Citizens in Syria's capital woke up early on Sunday to a series of powerful explosions shaking the outskirts of Damascus, sending massive fireballs into the night sky. Preliminary reports that this was an Israeli attack were subsequently confirmed by NBC citing a senior US official who said Israeli jets had bombed a military research center near of Damascus. This would be the second Israeli attack on Syrian territory in the past week, following US media reports that Israel targeted a weapons shipment to the militant group Hezbollah in neighboring Lebanon overnight Thursday to Friday, although the Jewish state has refused to confirm or deny the bombing. As RT further reports, during the attack, one Israeli jet was reportedly shot down by Syria's Air Force, according to Hezbollah's Manar TV channel, citing security sources in Damascus. This has yet to be confirmed through official channels although if accurate one expects Syrian media to promptly confirm with video evidence.
Video coverage of tonight's bombing has already appeared on Youtube:
More from RT:
Israel declined to comment on the attack, but the blasts occurred a day after an Israeli official said his country had carried out an air strike targeting a consignment of missiles in Syria intended for the Lebanese militant group Hezbollah.
One of the sites hit on Sunday, the Jamraya military research centre, was also targeted by Israel in January.
"The new Israeli attack is an attempt to raise the morale of the terrorist groups which have been reeling from strikes by our noble army," Syrian television said, referring to recent offensives by President Bashar al-Assad's forces against rebels.
The British-based Syrian Observatory for Human Rights quoted eyewitnesses in the area as saying they saw jets in the sky at the time of the explosions.
It said the blasts hit Jamraya as well as a nearby ammunition depot. Other activists said a missile brigade and two Republican Guard battalions may also have been targeted in the heavily militarised area just north of Damascus.
According to AFP, the previous attack destroyed surface-to-air missiles recently delivered by Russia that were being stored at Damascus airport, and would be delivered to Hezbollah in Lebanon. Stratfor adds the following perspective:
Israeli officials have privately stressed that Israel maintains its own specific redlines in the Syrian conflict and that despite U.S. President Barack Obama's reported stance, the use of chemical weapons against rebels is not one of them. Specifically, Israeli officials have stressed that they will not tolerate transfers of chemical weapons, ballistic missiles, advanced air-defense systems or sophisticated anti-ship missiles to Hezbollah -- or jihadist seizures of such weapons.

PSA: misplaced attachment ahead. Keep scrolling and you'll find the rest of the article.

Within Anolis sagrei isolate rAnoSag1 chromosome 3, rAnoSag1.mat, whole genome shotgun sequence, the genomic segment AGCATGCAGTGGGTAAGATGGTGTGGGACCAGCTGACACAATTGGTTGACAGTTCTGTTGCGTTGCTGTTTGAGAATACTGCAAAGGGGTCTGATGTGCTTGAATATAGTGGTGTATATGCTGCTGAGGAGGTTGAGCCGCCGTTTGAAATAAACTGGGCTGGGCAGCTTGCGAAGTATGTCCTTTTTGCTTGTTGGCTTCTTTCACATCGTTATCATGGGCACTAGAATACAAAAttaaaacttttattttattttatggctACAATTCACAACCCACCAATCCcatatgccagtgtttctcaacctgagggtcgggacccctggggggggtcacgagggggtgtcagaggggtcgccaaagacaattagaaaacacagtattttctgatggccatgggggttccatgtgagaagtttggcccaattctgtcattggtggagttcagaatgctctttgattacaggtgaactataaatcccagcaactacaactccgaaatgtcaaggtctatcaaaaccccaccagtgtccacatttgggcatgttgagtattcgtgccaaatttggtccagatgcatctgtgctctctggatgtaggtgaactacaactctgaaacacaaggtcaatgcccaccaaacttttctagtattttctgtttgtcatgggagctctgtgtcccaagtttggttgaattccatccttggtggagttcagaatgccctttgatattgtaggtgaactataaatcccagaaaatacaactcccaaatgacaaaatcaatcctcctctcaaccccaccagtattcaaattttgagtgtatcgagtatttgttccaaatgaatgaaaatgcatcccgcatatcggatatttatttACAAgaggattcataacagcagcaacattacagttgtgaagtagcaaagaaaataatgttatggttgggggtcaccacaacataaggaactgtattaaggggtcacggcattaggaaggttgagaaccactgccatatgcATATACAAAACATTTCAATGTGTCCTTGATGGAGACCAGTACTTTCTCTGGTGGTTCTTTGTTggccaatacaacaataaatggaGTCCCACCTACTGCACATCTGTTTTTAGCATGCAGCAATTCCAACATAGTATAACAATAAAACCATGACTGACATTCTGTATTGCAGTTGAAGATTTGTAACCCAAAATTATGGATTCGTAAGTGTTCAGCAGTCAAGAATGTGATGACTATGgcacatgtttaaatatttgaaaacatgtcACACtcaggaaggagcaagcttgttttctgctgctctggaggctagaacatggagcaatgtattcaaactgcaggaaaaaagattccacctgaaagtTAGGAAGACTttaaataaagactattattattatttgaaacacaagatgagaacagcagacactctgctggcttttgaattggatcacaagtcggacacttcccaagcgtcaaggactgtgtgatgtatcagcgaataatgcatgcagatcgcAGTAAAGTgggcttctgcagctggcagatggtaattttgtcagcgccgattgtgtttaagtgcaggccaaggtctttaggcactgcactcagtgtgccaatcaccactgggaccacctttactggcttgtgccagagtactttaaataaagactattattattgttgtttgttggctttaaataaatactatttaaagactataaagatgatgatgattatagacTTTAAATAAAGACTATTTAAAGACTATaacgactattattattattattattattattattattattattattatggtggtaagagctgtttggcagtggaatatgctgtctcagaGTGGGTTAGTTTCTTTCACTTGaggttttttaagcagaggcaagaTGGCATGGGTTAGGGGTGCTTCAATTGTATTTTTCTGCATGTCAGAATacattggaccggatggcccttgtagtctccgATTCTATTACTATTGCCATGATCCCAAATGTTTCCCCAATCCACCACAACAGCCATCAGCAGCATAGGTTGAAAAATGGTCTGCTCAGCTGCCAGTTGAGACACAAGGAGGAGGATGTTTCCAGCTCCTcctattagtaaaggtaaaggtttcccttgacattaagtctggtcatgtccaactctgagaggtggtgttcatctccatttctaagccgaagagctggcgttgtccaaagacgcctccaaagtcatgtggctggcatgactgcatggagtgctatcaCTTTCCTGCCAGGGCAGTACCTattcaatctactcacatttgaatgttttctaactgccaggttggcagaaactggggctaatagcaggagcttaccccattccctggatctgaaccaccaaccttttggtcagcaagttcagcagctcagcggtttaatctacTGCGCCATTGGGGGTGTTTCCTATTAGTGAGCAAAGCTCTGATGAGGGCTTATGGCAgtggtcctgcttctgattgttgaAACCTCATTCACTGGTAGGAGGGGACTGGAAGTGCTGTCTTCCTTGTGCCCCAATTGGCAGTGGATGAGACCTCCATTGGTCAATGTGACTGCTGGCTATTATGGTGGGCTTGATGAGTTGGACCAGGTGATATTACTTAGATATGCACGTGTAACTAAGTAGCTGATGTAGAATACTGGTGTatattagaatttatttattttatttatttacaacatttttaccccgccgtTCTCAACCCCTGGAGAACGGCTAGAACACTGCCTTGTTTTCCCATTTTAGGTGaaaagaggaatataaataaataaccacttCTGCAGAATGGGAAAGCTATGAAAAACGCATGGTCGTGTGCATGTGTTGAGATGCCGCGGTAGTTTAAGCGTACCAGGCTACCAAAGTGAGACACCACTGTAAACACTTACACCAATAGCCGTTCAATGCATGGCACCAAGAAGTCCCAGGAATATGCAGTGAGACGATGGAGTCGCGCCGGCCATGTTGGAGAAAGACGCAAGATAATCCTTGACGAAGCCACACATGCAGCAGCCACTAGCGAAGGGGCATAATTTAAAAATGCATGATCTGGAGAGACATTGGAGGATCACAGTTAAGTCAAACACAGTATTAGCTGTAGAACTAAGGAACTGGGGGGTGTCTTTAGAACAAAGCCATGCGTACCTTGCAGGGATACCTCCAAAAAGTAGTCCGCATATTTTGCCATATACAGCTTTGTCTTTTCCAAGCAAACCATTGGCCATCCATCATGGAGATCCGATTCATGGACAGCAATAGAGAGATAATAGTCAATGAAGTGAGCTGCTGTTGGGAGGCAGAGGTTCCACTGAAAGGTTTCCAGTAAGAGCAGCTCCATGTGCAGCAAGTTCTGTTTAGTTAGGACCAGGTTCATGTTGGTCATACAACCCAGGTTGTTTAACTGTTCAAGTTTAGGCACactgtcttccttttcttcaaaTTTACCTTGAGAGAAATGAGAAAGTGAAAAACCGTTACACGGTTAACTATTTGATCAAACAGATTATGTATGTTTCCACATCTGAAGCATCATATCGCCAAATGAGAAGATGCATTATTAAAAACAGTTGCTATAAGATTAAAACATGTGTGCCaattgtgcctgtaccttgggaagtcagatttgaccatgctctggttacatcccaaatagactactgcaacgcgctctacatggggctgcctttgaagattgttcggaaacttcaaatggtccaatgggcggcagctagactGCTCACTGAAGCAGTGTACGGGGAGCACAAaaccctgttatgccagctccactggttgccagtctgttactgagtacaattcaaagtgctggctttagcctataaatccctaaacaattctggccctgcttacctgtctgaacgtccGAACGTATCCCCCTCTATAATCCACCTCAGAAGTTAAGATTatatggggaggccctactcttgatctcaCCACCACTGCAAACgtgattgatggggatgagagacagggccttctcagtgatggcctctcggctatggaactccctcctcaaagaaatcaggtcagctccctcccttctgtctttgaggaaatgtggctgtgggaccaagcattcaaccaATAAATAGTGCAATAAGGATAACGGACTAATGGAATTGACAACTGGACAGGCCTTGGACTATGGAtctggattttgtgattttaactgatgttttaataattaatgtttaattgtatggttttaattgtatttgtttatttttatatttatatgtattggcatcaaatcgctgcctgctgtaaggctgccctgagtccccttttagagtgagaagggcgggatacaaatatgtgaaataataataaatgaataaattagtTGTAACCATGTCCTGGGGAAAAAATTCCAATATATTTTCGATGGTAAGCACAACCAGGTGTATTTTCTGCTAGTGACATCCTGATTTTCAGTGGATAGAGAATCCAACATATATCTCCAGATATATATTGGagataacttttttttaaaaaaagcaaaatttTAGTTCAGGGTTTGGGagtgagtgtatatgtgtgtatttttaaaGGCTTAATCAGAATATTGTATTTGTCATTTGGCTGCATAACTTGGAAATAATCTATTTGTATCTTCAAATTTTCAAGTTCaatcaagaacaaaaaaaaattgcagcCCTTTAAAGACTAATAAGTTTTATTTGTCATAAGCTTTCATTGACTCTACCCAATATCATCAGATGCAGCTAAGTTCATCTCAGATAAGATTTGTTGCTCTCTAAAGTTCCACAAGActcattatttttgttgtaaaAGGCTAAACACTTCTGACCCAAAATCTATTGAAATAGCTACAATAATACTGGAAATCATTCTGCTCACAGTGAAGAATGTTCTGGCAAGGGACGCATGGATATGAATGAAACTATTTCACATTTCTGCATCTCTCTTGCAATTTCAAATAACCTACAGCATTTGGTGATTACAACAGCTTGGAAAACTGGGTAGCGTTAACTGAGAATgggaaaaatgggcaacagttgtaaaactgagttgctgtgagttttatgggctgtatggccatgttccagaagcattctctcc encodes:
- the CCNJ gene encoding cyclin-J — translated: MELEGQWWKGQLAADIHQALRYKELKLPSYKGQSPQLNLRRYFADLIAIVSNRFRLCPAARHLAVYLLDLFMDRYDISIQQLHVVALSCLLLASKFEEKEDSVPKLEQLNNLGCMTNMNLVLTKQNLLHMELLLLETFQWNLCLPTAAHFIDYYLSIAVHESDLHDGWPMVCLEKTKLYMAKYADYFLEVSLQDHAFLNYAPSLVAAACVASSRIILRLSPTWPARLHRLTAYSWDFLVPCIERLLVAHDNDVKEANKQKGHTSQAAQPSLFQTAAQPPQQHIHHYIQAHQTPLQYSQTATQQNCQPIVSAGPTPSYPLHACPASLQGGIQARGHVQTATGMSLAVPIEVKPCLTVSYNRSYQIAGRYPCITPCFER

Over the past months, the Syrian regime has also effectively withdrawn its forces from the Golan Heights in order to use them against the rebel threat encroaching on Damascus. This has heightened Israeli concern that jihadists will take advantage of the security vacuum in the Golan Heights to begin staging attacks against Israeli units in the area. Israel has said such action will not be tolerated.
Countries near Syria are already feeling the effects of the war. A massive influx of refugees is adding further stress to the already unstable economies of Lebanon and Jordan, and earlier this week a Turkish guard was killed in a border dispute with armed Syrians. Iraq is seeing increased jihadist activity linked to the Syrian conflict. As the conflict in Syria continues to rage, the spillover effects from the civil war will continue to manifest themselves.
It was not immediately known what the "defensive" purpose of tonight's offensive was, which supposedly targeted a military research base, nor was it clear if Syria will ultimately declare a state of war with Israel following the past week's dramatic escalation in hostilities.
Most importantly, it is not known if following last week's provocative language out of the White House if this is precisely the event sought by the Obama administration to finally give the green light to a joint military operation targeting Syria.
The last question is how Russia responds, whether it remains neutral, or comes to the support of president Assad and defends its military naval assets on the Syrian coast.
While speculation a US-led escalation is ripe, the lack of any US naval support (as shown by Stratfor's naval update map from May 2) off the coast of Syria likely makes any immediate war is hardly likely, or that Israel will be on its own for at least the foreseeable future.